The Bronze Key

A word of warning: Proceed with caution if you haven’t read both The Iron Trial and The Copper Gauntlet, the first two books in the Magisterium series by Holly Black and Cassandra Clare. This post might be a little spoilery if you’re not totally caught up.

This may not be my standard post. I’ve been awake since 3am, and I’m having a little trouble keeping my eyes open, much less stringing sentences together. I’ll do the best I can.

Yesterday, I finished reading The Bronze Key, book three in the Magisterium series by Holly Black and Cassandra Clare. This book continues the story of Call, Aaron, and Tamara, three young mages trying to figure out this whole magic thing. They are students at the Magisterium, and Call and Aaron are both Makars, or mages with an affinity for chaos magic.

As The Bronze Key begins, Call, Aaron, Tamara, and their frenemy Jasper are being honored for their action against Constantine Madden, known as the Enemy of Death, and his minions. What most people don’t know is that the soul of the Enemy of Death is very much alive…and residing within Call.

Call worries that he’ll become an evil overlord one day, but that’s only part of his problem at the moment. At the party honoring Call and his friends, one of the Magisterium students is mysteriously killed and another attempt is made on Call’s life. It’s clear that someone is out to get him, but why? Does someone know his secret, or has he outlived his usefulness as a Makar?

Soon enough, Call and company are back at the Magisterium, and the mystery deepens. There is a spy in their midst, and it could be anyone. Call doesn’t know who to trust, and he even looks at his best friends with a certain degree of suspicion. He’ll have to figure out what’s going on fast before he–or someone else–meets a rather sticky end.


I’m going to stop there before I give too much away. It’s enough to tell you that some bad stuff goes down in this book, and it wallops you in the heart before all is said and done. I, for one, wish I could dive into book four, The Silver Mask, right now so that I could see where things go from here. Sadly, that is not going to happen.

Speaking of The Silver Mask, it is set to be released sometime in 2017, but I’m not sure exactly when. My guess is early fall.  The fifth and final book, The Enemy of Death, will follow in 2018.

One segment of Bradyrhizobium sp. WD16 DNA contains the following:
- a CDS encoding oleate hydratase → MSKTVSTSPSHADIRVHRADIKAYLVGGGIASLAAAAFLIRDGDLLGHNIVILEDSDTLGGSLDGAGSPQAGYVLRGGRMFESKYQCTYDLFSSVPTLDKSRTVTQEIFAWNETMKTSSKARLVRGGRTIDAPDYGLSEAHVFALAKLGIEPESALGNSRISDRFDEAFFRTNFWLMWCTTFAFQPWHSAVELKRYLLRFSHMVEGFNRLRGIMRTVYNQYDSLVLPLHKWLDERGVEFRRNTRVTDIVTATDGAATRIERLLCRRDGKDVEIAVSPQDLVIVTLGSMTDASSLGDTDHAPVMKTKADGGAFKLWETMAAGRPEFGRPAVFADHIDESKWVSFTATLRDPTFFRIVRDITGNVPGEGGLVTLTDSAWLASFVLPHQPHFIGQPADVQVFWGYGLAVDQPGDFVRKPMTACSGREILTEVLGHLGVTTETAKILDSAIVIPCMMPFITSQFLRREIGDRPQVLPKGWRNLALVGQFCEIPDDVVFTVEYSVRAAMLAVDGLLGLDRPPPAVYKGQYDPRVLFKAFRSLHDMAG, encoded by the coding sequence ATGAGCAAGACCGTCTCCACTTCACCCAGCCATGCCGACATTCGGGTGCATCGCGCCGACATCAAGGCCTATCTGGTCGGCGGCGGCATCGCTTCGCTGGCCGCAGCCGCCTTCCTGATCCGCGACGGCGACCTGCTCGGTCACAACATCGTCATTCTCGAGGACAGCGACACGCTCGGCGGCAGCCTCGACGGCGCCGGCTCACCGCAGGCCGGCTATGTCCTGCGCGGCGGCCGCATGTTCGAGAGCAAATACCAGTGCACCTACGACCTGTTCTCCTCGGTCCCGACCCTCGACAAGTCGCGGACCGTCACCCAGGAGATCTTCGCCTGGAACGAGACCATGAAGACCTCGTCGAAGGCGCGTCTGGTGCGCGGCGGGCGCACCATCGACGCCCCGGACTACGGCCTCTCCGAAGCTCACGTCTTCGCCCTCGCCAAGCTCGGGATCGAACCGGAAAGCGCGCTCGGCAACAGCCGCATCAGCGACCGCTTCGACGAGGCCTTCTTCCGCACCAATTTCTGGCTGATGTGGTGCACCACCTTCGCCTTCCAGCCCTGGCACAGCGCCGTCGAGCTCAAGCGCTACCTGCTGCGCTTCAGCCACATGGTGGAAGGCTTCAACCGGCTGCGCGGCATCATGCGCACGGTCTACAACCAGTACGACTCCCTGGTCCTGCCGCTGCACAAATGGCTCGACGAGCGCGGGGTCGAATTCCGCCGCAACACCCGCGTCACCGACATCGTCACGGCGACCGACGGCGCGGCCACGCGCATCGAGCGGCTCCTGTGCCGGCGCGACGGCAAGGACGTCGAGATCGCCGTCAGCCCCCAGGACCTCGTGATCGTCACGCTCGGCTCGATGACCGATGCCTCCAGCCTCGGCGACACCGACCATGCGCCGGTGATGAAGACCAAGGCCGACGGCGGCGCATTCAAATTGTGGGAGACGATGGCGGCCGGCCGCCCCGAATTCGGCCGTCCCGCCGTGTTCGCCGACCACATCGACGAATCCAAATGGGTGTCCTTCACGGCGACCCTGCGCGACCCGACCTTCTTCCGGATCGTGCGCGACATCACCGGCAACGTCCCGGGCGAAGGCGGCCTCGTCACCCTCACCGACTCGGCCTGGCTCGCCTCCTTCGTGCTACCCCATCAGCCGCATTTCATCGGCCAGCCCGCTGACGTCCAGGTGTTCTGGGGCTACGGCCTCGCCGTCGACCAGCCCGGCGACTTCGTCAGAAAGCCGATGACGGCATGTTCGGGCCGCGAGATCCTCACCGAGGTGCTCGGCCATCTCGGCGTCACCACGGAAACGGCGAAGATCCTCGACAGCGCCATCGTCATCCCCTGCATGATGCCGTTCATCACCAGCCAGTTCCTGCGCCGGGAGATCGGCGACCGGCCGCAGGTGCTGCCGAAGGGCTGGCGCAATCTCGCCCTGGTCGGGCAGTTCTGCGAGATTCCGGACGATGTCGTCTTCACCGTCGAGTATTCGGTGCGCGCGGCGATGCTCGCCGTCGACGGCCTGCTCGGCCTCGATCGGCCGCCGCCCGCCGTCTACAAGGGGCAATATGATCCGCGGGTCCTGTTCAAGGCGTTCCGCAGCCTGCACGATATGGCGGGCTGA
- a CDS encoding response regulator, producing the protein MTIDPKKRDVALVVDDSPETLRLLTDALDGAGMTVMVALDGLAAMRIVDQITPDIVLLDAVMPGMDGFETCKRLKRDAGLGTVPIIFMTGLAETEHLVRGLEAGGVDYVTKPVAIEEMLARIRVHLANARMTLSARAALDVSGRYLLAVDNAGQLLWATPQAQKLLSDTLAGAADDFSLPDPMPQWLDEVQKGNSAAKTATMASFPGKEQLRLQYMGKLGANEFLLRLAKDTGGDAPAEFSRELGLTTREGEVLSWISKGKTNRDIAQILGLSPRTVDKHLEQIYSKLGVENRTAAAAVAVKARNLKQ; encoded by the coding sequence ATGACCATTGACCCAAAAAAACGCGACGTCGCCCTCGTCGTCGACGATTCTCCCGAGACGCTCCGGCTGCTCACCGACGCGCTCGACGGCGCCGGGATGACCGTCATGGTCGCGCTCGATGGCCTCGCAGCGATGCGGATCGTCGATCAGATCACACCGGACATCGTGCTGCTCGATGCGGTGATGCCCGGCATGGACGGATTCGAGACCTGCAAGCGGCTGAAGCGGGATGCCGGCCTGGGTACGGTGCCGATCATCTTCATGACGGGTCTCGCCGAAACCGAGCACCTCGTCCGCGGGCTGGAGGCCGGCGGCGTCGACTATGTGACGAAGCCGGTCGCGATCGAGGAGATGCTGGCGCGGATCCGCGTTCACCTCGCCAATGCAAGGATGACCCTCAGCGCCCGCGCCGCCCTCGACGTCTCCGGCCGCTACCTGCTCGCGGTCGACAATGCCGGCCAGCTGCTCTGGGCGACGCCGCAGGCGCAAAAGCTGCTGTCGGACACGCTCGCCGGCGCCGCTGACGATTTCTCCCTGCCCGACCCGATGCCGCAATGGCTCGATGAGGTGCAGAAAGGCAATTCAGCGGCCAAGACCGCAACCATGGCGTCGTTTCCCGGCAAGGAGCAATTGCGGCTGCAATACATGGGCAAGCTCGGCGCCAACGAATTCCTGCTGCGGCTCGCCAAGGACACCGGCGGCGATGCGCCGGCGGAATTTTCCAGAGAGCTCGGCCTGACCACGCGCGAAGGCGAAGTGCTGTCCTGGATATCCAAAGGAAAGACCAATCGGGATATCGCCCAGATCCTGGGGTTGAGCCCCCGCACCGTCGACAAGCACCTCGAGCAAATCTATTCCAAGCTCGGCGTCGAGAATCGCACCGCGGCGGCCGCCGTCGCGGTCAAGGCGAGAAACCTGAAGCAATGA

For more information on The Iron Trial, The Copper Gauntlet, The Bronze Key and the rest of the Magisterium series, visit the official website. It’s got lots of interactive goodies that you may enjoy.

Note: The Iron Trial is a nominee for this year’s South Carolina Children’s and Junior Book Awards. In my opinion, the entire series is a good fit for fantasy lovers in upper elementary grades and up.

Rebel Belle

This book has been on my radar for a while, and this weekend–while avoiding everything I probably should have been doing–I dove into Rebel Belle by Rachel Hawkins. Rebel Belle is the first book in the series, and books two and three, Miss Mayhem and Lady Renegades, are already out. Given how much I fancied book one, I can assure you that I’ll check out the rest of the series.

Harper Price is the epitome of a Southern belle. She’s confident, popular, intelligent, refined, and she works to make her school the very best place it can be. She’s also a shoo-in for Homecoming Queen. On the night of the Homecoming dance, however, Harper’s world changes in the blink of an eye.

After an alarming altercation with the school janitor and her history teacher, Harper finds herself with strange new abilities. She’s basically a super-powered ninja with better fashion sense. But why does she have these powers? What is she supposed to do with them?

As it turns out, Harper is now a Paladin, a guardian traced back to the rule of Charlemagne. What exactly is she guarding, though? Well, Harper soon finds out that she’s charged with protecting David Stark, her nemesis and, apparently, an Oracle. Neither Harper nor David is thrilled with this odd turn of events, but they eventually come to realize that they have to work together, despite how much they’ve loathed each other in the past.

While Harper and David seek to understand more about this whole Paladin-Oracle business, they begin to uncover secrets that shake the foundation of everything they’ve ever believed…about themselves and those around them. Thanks to David’s rather murky prophecies, they realize that something awful is on the horizon, and they can only put their trust in each other to figure things out. A relationship that was once filled with nothing but animosity is quickly becoming something more.

How can Harper reconcile her growing feelings for David with her desire to return to her normal life (including her practically perfect boyfriend)? Is “normal” even a possibility now that she’s a Paladin? What will she have to face in her quest to protect David, and will her efforts be enough?